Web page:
by Michael Roney

Your business model constitutes an essential part of your company’s operational foundation.  It must provide direction on how you will cater to the wishes of your customer base and help define your approach to the commodity you are producing.  There are numerous variations and options to take under consideration.  Regardless, whether you are bringing forth a new product, or carving out a niche from an existing market, forging a unique business model that provides a highly competitive edge is paramount.  The foremost objective is to find a model, which in the eyes of the consumer, will position your product significantly ahead of your rivals.  

Leaders must critically evaluate opportunities from both the list of applicable business model concepts and their product-specific related plausible model options and innovations.  This requires leaders to:

  • Understand their business and the niche it will compete in.
  • Correctly identify what their potential customers are “seeking” or will “respond to” in a highly positive manner.
  • Define ideas, tactics, methods, approaches, and operational norms which will fully satisfy identified customer wishes or demands.
  • Creatively envision bold game-changing business model concepts to exploit those “ideas”.

Development of a typical business model starts by understanding where a company fits within several broad-based business factors such as: 

  • Are you looking at a mom-and-pop store on the corner or a Fortune 500 company?
  • Is your company producing goods, providing services, selling products, or constructing highways?  
  • Are you developing raw materials, making components, or producing finished merchandise for sale to consumers?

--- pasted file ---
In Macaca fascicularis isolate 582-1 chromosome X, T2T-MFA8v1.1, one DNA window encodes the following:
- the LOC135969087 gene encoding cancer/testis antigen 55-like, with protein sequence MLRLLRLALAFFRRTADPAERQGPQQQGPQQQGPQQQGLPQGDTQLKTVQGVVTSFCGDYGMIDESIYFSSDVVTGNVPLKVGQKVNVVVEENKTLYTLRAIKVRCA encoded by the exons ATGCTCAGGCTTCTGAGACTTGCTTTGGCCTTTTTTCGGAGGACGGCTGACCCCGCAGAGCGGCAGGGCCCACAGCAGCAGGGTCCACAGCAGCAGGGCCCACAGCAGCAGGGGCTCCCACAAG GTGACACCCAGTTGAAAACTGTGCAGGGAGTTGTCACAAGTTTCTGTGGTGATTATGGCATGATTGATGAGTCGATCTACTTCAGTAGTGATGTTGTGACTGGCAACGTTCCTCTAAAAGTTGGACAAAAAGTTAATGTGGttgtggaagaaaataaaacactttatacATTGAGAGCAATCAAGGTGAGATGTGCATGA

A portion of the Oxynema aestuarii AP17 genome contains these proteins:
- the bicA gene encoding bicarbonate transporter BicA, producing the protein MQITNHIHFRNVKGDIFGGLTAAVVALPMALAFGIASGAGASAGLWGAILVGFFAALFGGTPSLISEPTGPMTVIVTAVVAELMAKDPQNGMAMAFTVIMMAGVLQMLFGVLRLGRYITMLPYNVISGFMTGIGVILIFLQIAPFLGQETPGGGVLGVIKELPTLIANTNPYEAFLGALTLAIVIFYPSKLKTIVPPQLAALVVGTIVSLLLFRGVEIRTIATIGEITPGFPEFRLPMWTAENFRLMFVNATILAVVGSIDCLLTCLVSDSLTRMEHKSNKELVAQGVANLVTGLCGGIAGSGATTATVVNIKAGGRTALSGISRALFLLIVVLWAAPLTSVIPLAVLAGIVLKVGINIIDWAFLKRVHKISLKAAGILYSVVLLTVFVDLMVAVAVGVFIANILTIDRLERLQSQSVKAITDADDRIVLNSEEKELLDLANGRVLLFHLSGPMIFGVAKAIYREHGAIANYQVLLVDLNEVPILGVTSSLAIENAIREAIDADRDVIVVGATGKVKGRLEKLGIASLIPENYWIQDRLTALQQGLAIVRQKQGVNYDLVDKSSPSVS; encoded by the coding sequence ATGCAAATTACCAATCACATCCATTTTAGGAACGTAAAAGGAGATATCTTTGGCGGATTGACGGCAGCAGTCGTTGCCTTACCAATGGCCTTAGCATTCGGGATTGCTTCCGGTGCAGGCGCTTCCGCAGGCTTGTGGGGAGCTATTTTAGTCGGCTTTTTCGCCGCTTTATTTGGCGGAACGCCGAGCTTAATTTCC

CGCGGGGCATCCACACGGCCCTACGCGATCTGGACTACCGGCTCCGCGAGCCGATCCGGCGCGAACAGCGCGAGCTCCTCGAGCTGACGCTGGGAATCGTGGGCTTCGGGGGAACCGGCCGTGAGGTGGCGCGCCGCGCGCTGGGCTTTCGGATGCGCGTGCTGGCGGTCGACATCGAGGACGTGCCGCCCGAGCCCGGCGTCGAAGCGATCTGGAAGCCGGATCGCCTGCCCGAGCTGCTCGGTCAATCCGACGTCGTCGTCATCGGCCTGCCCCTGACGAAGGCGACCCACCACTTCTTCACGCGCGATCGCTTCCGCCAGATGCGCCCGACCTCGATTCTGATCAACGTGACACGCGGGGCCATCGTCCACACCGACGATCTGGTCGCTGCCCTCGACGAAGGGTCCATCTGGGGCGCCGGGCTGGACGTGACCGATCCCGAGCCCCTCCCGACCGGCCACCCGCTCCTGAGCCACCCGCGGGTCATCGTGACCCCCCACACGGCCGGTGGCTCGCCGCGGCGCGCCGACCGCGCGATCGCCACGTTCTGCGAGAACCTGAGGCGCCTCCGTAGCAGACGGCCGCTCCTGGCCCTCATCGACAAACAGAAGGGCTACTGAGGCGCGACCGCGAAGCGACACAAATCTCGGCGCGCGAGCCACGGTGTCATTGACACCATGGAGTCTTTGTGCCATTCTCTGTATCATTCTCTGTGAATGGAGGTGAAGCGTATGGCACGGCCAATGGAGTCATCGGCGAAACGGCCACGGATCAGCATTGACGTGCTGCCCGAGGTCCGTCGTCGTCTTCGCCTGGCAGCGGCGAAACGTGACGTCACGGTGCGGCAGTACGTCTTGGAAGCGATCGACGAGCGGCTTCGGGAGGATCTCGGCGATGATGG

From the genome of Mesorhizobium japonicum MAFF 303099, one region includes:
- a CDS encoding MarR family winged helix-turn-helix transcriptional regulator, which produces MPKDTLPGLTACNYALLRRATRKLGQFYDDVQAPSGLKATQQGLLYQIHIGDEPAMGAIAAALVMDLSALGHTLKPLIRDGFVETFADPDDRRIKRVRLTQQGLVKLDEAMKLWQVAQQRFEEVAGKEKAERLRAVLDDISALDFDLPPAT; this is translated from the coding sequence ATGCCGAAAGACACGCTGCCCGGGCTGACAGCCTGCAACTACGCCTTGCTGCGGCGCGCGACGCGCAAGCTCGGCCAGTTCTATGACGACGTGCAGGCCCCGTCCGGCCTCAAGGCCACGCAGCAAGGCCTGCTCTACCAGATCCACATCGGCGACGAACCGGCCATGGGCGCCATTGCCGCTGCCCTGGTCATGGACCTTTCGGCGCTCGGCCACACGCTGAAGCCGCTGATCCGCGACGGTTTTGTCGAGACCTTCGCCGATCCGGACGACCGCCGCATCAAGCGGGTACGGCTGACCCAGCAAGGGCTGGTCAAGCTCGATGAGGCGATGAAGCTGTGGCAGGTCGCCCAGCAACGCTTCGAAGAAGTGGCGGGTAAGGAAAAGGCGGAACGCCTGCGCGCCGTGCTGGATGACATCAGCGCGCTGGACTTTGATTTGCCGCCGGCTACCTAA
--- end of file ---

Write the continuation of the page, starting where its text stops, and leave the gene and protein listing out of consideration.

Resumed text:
• Are you providing financial services, medical services, or B2B services such as contracted human resources management? 
  • Will your point of sale be a brick-and-mortar location or online?  
  • Are you producing only one product or a whole line of products?  
  • Are you building a business based upon just your lifetime or a multigenerational company?  

Your business model must be in sync with your visionary goals, your product, and your market niche.

Business models may include a strategy on how a company will:

  • Conduct business.
  • Satisfy customers.
  • Evaluate and obtain equipment, resources, and services required.
  • Determine the best locations for facilities.
  • Acquire land and/or sales outlet locations.
  • Build and/or maintain required facilities.
  • Approach marketing and sales.
  • Set prices.
  • Process orders.
  • Increase production rates.
  • Improve quality.
  • Provide service and parts.
  • Deal with updates, upgrades, or recalls.
  • Develop and implement innovation.
  • Deal with logistics.
  • Manage the workforce.